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April 15, 2007

Hail Cordelia, full of kindness

Zunder, "Shakespeare and the End of Feudalism..." -- Jerz: EL150 (Intro to Literary Study)

There is, in fact, a close intertextuality between this passage and the New Testament, which saw natural and civil disorder as a prelude to the end of the world…Cordelia complements the representation of feudal ideology embodied in Kent…She is what Shakespeare in a later play was to call ‘milk of human kindness.’

While reading this play, I really never gave thought to religious or biblical aspects in the play. After reading this article, I feel kind of stupid not noticing them. I started to think, and you can disagree with me or tell me if this is a stretch, about Cordelia as an image of the Virgin Mary. The other article we read mentioned her as a Christ-figure, but I started putting some things together and see her as a “Mary-figure.”

On top of her devotion to her father (Mary was clearly devoted to God) I looked at the King of France and saw a resemblance to Joseph. Joseph, technically, could have had Mary killed for getting pregnant from “another man” or at least chosen to not marry her and let her fend for herself. He didn’t, instead he chose to marry her and raise Jesus as his own. The King of France could have said, “You have no dowry, I don’t want to marry you,” and let her fend for herself. He didn’t, he chose to marry her.

What do you guys think? Do you see that at all? If you do, what do you think her death symbolizes?

MacKenzi offers a suggestion to this question in her blog.

Posted by CheraPupi at April 15, 2007 9:53 AM


Hallie, considering that Jewish law would have permitted Joseph to have Mary stoned, his action would likely have been seen by his contemporaries as very generous.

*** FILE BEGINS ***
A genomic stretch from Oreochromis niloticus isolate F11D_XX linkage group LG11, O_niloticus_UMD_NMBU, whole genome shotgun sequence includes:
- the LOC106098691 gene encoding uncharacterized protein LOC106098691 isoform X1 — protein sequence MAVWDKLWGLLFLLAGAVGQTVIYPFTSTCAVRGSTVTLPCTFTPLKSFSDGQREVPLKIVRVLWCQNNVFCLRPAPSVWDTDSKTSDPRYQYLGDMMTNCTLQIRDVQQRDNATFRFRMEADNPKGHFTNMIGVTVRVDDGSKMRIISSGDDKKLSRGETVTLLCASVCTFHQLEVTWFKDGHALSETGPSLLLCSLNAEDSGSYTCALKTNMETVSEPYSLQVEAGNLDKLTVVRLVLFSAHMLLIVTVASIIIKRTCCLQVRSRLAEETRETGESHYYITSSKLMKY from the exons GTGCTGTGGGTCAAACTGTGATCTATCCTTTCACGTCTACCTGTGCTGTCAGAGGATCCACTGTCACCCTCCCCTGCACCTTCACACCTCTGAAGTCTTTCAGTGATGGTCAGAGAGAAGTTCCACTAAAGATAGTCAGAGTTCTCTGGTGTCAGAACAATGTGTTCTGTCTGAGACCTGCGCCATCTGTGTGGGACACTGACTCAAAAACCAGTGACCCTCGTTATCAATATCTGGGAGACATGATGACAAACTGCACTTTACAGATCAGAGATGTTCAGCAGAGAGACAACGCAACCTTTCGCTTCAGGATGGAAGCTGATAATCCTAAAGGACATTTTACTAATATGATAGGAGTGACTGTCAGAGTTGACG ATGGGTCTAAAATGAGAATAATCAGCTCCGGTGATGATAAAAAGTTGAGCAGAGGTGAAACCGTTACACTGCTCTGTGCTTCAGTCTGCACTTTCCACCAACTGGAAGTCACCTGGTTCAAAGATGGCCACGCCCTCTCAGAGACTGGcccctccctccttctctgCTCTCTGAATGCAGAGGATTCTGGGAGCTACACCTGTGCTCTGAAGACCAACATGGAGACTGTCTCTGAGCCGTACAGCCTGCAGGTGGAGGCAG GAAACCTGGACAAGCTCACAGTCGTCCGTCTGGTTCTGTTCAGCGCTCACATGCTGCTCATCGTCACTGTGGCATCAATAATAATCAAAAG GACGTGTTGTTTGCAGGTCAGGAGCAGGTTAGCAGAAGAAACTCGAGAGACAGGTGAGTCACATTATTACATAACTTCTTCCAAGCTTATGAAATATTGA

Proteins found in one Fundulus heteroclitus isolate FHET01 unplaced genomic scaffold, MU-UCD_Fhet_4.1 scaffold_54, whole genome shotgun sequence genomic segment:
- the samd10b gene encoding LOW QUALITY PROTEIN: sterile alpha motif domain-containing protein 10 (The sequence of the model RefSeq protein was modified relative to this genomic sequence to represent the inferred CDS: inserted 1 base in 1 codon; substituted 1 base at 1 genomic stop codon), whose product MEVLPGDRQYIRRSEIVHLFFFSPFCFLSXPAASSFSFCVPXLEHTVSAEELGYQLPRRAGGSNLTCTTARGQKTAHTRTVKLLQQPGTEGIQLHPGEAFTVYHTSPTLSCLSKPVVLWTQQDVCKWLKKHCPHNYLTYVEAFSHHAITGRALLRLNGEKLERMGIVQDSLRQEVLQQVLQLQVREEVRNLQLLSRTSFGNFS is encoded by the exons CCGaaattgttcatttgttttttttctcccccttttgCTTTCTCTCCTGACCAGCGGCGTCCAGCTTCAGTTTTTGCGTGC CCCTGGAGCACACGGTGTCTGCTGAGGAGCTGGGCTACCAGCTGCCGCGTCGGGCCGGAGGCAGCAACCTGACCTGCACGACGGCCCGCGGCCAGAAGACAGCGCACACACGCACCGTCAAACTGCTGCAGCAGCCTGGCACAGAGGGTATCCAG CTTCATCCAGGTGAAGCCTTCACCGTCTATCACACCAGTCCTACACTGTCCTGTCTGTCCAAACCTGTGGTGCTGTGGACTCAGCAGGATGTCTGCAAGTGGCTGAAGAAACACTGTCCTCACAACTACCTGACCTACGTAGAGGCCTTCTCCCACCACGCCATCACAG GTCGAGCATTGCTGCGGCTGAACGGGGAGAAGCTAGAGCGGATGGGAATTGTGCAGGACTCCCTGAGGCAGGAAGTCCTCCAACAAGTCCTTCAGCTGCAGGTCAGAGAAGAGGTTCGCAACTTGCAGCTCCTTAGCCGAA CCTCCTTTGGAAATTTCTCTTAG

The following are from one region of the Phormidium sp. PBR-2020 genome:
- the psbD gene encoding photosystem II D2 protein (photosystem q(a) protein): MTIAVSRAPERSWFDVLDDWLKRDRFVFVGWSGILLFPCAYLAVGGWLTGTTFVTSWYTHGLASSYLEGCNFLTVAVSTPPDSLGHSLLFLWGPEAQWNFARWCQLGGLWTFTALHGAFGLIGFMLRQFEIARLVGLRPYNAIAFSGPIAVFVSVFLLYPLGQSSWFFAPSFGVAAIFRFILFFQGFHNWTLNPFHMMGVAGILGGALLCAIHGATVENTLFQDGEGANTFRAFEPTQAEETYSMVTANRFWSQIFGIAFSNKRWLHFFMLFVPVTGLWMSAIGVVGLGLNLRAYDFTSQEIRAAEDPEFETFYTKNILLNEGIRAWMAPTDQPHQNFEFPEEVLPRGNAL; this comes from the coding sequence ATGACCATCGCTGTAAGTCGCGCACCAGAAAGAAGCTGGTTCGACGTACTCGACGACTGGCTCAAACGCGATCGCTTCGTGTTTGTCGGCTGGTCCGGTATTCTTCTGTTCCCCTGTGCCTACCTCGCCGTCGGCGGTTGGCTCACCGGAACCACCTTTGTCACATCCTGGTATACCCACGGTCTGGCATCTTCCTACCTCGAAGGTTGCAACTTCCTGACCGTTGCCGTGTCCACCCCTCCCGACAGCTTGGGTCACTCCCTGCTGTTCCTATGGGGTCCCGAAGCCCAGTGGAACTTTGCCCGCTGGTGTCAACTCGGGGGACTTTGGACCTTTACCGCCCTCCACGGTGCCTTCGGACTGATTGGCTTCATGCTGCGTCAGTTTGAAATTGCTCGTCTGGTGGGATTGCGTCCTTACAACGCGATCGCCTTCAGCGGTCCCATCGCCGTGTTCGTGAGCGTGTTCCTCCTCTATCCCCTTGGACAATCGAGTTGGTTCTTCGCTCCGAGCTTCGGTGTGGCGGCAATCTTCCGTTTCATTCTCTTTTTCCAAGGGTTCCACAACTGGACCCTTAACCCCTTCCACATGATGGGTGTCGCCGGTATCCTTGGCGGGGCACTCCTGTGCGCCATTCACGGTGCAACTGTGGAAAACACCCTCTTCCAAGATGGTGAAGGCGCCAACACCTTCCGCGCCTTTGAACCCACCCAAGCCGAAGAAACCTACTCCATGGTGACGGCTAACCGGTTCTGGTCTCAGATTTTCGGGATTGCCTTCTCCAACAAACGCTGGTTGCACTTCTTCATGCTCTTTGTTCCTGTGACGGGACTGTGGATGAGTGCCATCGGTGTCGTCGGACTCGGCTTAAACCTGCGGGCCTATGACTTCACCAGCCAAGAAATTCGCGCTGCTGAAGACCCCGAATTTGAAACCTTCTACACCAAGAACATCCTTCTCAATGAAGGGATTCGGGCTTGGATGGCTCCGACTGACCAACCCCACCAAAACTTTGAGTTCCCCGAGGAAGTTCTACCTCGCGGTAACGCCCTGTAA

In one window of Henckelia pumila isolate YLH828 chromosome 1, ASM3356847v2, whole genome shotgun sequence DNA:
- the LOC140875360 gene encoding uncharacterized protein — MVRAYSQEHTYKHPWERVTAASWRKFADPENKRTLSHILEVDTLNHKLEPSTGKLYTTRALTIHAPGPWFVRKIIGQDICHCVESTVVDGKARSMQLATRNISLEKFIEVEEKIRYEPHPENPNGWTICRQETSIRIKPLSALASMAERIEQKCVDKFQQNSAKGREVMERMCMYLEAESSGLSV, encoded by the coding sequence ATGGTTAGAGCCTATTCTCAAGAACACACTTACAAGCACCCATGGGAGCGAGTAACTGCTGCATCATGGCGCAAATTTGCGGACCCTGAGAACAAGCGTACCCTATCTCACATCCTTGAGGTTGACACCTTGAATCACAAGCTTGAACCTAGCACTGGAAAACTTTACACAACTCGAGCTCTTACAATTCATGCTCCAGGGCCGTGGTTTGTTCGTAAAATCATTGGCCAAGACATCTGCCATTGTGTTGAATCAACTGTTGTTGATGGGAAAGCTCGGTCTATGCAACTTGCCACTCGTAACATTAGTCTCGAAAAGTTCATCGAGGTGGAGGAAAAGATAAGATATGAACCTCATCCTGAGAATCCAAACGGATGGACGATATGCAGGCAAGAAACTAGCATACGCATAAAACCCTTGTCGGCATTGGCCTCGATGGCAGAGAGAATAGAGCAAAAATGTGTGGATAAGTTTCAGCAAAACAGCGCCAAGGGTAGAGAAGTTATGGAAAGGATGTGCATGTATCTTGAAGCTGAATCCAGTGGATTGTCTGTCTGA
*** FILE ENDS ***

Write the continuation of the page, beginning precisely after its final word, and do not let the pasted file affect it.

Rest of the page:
There is a long, long tradition in devotional artistic works that develops Mary's character -- in stories that were circulating in the first few centuries of the church but that, for one reason or another, didn't make it into the official Bible, and in painting and sculpture, poetry and song. But the issue of how influenced Shakespeare may have been by Catholic art is a long and complex one -- he was writing in England during a time when it was controlled by Protestants, but I have had Catholic friends who argued passionately that since both of Shakespeare's parents were known to be Catholic even during a time when Catholics in England were being persecuted for their faith, some of that Catholic identity must have rubbed off on him, regardless of what belief system Shakespeare himself practiced.

Posted by: Dennis G. Jerz [TypeKey Profile Page] at April 15, 2007 8:54 PM

Hm. It seems like a bit of a stretch to me (no offense). The one flaw in this idea is that Joseph WAS going to abandon Marry (I think the bible puts a good spin on it by saying that he was going to send her away to save everyone embarrassment, but it's pretty much the same thing). For this two work, Lear (who we're saying is like God to her) would have had to show some kind of hint that he was doing this for her own good. I mean, I suppose you could take Lear as a God figure... but I wouldn't want to worship him.

I have to wonder if this Mary idea seems a little more prominent because the ideal girl in that age was supposed to be like the image of Mary (I can't see the girls were supposed to be a like Mary because we don't really know much about her personality). Anyway, like Mary they were supposed to be devout, giving, loving, and chaste (we don't see any physical or implied romance between Cordelia and France, so it works even though they're getting married.)

So... I don't know. I think I'd need a little more convincing on this one before I could really see it as plausible.

Posted by: HallieGeary at April 15, 2007 8:16 PM

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